Do you remember forward guidance? That’s OK, not to worry — not many others do either. It was the policy launched to enormous fanfare by Mark Carney when he became Bank of England Governor in the summer of 2013.
It was about as simple a rule as one could expect from a central bank. The Bank’s Monetary Policy Committee would not even consider raising interest rates until the unemployment rate dropped back beneath 7%. At that stage, the rate was close to 8% and barely looked like budging. The Bank thought it would take two or three years to get down to 7%. In the event, something amazing happened, which you can see in this chart.
The unemployment rate fell. And fell, and fell. To the extent that not only is it now below 7%, it is at 6% and falling. It it an astonishing drop, which took everyone (including the Bank) by surprise. In the face of this, the Bank could have done three things: it could have said it was now considering raising rates; it could have acknowledged it made a mistake and ditched forward guidance; or it could have fudged things.
In the event, it went for option three. Six months after the introduction of a policy which was supposed to last for years, Mr Carney said forward guidance was not over. It was simply entering a “new phase”. He said that there was still slack in the economy that needed to be consumed, adding that the Bank would base its decision on whether to raise rates on a whole range of factors, including spare capacity and measures of underemployment.
Or, as the Governor put it in a statement to the Treasury Committee recently:
Which is about as unclear as the original version of forward guidance was clear. And as time has gone on, the Bank has mentioned forward guidance less and less. The full phrase itself didn’t even occur in the Governor’s opening remarks this morning, which is a little odd given it is still, nominally at least, a flagship policy. It’s almost as if it has become a little embarrassed by it.
Now, in one sense, one should hardly complain. It’s good news that unemployment has fallen so far and so fast. It’s good news that economic growth is so strong. It’s questionable whether forward guidance made much difference — usually economic policies need many more months, if not years, to be felt. Particularly when they hinge entirely on communication and sentiment rather than actual changes in spending or monetary levers.
However, in the City, many economists openly deride the policy as a failure. Some have called it a joke. They worry that the Bank has undermined its credibility by failing to admit that the policy is either defunct, or that interest rates need to be raised. More deeply, they worry that the Governor’s determination not to raise interest rates even when his landmark policy is pointing in that direction shows that he is simply unlikely to raise rates anytime soon — whatever the excuse.
Since the Governor often gets an easy ride on such matters, I asked him about such City concerns in today’s Inflation Report press conference. You can see my question, and his answer, in the video below:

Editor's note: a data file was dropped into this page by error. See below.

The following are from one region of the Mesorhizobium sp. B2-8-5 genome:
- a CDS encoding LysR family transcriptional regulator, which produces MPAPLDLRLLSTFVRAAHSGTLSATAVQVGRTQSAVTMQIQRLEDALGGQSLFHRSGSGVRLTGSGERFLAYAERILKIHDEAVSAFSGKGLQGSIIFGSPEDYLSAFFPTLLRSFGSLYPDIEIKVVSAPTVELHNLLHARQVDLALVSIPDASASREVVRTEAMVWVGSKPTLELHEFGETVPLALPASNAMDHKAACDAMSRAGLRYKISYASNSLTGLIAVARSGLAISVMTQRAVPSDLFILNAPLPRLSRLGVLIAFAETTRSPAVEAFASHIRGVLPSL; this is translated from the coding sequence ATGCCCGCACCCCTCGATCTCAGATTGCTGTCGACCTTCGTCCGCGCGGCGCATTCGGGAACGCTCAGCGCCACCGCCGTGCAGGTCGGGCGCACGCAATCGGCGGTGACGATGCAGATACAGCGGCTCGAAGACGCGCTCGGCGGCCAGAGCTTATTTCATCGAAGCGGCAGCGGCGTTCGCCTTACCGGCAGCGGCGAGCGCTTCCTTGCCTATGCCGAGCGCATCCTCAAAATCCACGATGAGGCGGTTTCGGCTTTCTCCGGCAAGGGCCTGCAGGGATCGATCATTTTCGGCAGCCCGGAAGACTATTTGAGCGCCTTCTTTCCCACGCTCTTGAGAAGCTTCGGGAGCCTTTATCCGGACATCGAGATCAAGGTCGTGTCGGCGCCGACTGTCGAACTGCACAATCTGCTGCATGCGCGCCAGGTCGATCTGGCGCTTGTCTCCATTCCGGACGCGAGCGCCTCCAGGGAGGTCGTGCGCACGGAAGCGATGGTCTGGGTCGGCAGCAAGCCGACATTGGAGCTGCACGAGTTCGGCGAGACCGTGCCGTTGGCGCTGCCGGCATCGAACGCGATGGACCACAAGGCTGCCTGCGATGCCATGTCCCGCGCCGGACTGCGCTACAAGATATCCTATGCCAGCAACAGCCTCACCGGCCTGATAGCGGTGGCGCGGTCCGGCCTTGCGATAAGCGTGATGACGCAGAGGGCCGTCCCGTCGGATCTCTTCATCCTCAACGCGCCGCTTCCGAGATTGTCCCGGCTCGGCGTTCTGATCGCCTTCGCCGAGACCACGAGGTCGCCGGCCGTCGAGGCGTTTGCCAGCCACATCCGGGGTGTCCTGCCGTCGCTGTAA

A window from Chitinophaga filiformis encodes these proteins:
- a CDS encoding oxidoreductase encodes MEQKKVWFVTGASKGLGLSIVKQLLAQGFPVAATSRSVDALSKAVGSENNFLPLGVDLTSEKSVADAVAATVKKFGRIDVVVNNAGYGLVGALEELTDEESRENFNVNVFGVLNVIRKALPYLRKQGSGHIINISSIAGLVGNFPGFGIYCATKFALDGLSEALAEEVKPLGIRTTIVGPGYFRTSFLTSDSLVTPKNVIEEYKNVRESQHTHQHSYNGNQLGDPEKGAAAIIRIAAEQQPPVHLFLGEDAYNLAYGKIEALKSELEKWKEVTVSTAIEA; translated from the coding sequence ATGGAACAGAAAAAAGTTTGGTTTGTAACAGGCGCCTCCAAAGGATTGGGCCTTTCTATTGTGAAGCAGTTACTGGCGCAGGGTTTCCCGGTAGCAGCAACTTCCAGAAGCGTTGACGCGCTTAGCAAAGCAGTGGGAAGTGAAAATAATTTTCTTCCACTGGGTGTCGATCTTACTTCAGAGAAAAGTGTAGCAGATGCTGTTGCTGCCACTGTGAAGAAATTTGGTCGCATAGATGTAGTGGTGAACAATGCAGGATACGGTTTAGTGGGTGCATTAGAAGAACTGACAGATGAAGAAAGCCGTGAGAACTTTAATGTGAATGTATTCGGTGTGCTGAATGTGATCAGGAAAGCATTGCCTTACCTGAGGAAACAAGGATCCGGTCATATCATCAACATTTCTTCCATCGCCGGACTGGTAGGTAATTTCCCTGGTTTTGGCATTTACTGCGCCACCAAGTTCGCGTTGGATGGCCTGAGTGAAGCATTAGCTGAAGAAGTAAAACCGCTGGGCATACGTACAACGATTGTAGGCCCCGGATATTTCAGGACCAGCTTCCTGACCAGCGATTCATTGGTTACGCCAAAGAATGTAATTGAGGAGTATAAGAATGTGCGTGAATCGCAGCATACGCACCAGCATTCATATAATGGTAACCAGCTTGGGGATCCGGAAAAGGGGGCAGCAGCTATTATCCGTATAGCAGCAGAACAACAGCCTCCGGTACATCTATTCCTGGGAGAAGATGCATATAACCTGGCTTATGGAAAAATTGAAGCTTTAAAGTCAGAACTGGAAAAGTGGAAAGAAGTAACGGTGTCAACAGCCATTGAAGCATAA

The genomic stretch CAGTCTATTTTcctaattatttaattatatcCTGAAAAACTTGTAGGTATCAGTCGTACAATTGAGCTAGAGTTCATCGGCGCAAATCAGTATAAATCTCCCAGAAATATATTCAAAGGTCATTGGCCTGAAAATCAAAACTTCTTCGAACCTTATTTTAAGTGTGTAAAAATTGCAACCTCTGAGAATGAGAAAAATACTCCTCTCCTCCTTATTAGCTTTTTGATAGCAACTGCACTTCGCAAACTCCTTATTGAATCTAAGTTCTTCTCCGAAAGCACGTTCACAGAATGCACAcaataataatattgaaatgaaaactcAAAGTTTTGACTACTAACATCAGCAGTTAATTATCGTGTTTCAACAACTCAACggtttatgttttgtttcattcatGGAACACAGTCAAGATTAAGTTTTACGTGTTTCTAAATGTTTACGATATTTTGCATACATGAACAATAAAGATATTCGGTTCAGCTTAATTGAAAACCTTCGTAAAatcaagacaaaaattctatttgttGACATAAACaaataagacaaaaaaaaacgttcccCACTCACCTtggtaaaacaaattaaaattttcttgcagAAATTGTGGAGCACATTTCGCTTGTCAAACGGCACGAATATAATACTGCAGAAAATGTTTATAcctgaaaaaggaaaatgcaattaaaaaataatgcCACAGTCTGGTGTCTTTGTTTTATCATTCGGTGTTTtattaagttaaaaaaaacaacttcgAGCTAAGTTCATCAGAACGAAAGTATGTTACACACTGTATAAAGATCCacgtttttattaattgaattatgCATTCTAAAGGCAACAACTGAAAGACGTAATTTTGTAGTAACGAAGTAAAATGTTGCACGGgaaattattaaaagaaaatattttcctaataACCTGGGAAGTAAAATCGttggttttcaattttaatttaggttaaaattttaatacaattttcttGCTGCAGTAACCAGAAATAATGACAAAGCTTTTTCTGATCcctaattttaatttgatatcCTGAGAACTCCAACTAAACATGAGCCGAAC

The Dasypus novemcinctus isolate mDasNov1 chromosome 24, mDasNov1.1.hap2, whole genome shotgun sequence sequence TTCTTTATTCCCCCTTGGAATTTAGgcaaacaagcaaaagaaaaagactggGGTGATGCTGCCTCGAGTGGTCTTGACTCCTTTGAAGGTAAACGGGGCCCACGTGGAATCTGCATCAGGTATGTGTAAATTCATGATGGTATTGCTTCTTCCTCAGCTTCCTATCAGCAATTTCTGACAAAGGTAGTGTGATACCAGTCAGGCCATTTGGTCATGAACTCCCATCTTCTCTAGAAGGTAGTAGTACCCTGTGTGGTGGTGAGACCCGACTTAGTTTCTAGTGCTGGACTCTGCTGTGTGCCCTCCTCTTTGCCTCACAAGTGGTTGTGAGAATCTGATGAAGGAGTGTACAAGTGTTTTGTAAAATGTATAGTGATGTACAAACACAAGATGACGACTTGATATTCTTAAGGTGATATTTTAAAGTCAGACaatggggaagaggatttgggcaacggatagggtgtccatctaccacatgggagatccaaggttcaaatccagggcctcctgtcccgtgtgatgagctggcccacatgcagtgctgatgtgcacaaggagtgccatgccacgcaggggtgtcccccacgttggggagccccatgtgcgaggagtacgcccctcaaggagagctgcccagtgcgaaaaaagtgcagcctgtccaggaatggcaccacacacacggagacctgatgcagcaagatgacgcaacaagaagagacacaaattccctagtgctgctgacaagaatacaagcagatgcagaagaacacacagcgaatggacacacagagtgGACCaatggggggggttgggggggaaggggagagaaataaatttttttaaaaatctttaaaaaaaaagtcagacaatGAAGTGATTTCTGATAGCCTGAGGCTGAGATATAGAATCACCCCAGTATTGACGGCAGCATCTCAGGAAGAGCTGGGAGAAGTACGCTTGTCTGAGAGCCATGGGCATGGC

Ed Conway asks Mark Carney about forward guidance at the November 2014 Inflation Report press conference
So. I’ll admit that the Governor did mention “guidance” in his opening statement (once), though he never mentioned “forward guidance”.
However, it’s worth fact-checking the other key element of his response — that his second phase of forward guidance, which stated that when interest rates rise the increases would be “limited and gradual”, has “become a mainstream view in financial markets.” This seems to imply that it was only after forward guidance was introduced that markets realised that rates would only rise very gradually.
But look at the chart below. As you can see, a full year before forward guidance, in July 2012, markets expected interest rates to go up only in late 2015 (the red line below). They would only go up gradually. In July 2013, just before forward guidance phase one was introduced, the profile was similarly gradual. You can see that, if anything, since forward guidance mark II (the purple line), rate expectations actually came forward, and there is hardly much difference in the overall profile shape of the curve — certainly the rate of initial increases.
In the Governor’s defence, in the past year or so the economy has strengthened, which will have a bearing on rate expectations. But it is nonetheless simply not true to credit forward guidance with the shape of the market curve for future interest rate changes. It had a very similar shape well before his policy was introduced.
The ironic thing is that had Mr Carney acknowledged that the policy had come to an end of its useful life earlier, this pesky issue wouldn’t keep cropping up in trading floors and banks around the country. But one supposes you can’t do that with your main, eye-catching flagship policy.
Forward guidance may well have been successful. Certainly, it hasn’t actually harmed the economy. But if so, it is still difficult — extremely difficult — to work out precisely how it has been the roaring success the Governor suggests.